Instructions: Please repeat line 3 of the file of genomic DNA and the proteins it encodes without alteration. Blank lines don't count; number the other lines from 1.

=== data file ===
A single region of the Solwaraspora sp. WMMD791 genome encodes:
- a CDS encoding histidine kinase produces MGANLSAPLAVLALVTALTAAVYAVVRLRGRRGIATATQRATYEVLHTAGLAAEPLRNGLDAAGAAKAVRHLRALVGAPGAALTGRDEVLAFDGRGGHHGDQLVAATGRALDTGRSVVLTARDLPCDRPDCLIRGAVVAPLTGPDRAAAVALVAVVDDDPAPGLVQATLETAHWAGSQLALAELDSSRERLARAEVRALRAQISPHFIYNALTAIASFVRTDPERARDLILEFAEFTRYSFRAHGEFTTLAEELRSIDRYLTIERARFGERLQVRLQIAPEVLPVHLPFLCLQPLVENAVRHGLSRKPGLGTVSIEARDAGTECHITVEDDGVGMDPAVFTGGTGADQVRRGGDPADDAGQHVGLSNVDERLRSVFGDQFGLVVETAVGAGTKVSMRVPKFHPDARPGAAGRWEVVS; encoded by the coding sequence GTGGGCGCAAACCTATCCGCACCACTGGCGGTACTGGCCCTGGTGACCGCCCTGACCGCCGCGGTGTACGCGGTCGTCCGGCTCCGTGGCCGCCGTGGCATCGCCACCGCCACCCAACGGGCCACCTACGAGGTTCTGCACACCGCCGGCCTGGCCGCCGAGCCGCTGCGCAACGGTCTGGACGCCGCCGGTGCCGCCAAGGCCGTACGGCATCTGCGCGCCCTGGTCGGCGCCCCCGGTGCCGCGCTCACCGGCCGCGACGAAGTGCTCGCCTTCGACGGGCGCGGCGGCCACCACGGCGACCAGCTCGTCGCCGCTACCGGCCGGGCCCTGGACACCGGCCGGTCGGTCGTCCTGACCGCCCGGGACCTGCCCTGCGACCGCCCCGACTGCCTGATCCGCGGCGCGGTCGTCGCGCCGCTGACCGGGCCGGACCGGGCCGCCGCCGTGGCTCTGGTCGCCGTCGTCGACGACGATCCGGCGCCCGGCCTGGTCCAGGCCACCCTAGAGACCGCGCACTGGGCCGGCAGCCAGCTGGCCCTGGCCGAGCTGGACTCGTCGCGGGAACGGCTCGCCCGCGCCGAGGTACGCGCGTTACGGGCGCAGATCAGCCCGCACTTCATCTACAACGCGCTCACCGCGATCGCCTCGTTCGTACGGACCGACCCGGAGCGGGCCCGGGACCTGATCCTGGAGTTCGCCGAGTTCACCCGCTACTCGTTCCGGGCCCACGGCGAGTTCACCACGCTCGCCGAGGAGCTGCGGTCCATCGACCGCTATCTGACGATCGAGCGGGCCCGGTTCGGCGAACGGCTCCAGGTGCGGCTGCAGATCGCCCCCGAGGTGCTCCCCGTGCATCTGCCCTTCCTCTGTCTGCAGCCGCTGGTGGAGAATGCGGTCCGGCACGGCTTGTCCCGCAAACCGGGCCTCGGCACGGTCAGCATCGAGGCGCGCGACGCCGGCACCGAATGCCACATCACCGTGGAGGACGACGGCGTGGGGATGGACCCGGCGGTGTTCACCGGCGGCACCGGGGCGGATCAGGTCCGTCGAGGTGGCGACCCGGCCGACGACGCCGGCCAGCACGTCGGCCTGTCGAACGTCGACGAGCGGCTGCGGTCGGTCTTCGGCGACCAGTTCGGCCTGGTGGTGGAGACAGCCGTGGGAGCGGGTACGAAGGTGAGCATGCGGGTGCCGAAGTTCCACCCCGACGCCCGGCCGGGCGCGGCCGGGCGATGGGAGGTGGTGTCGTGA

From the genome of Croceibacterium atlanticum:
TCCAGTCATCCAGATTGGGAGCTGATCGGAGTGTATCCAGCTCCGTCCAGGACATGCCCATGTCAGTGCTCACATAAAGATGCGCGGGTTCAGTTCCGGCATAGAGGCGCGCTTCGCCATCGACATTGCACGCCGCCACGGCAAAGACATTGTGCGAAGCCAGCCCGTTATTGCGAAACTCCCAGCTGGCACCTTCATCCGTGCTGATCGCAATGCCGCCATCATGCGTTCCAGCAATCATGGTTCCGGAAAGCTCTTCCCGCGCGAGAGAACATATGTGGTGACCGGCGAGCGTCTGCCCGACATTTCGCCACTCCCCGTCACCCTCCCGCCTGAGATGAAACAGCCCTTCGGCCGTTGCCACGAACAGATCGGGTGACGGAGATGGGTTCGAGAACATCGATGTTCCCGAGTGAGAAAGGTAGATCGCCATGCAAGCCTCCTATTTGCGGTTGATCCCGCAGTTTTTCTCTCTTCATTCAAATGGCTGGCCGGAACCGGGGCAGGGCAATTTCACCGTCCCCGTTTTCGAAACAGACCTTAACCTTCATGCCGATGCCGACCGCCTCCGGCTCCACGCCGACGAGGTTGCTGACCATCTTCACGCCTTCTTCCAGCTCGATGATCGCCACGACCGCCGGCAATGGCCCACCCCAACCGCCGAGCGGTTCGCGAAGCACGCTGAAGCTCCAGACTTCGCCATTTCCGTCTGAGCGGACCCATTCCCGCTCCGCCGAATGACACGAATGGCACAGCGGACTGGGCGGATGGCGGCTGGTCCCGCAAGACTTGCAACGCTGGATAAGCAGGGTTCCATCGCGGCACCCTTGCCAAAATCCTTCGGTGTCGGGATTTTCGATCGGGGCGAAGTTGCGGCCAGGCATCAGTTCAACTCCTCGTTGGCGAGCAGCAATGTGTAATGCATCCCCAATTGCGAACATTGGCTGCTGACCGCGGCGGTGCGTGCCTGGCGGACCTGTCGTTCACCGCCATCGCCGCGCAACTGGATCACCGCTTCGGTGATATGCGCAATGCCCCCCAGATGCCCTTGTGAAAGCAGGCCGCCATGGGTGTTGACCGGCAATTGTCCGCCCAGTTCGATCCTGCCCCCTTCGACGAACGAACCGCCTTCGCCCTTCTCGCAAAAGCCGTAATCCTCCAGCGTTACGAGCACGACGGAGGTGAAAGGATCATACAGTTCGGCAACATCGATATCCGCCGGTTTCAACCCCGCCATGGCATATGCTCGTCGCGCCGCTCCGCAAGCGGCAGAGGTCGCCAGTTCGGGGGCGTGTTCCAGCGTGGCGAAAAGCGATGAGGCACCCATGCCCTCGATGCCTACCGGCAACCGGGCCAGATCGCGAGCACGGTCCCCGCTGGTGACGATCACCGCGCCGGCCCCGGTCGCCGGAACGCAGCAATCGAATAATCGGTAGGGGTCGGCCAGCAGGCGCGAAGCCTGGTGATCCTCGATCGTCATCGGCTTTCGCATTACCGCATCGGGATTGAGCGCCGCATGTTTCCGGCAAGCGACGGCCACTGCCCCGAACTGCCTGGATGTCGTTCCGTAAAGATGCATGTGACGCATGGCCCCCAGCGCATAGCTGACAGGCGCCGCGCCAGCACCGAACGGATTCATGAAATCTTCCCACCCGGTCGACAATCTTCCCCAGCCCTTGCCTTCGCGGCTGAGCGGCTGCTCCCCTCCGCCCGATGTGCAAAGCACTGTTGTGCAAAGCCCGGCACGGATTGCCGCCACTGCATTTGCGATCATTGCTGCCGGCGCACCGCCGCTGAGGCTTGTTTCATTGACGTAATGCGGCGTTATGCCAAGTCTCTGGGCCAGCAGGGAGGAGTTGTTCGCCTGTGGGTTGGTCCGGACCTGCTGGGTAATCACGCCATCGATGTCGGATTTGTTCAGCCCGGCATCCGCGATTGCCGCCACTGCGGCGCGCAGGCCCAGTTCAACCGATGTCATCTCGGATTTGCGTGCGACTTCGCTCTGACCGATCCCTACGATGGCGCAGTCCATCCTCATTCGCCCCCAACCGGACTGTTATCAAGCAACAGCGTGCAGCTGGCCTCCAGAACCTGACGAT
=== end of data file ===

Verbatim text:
From the genome of Croceibacterium atlanticum: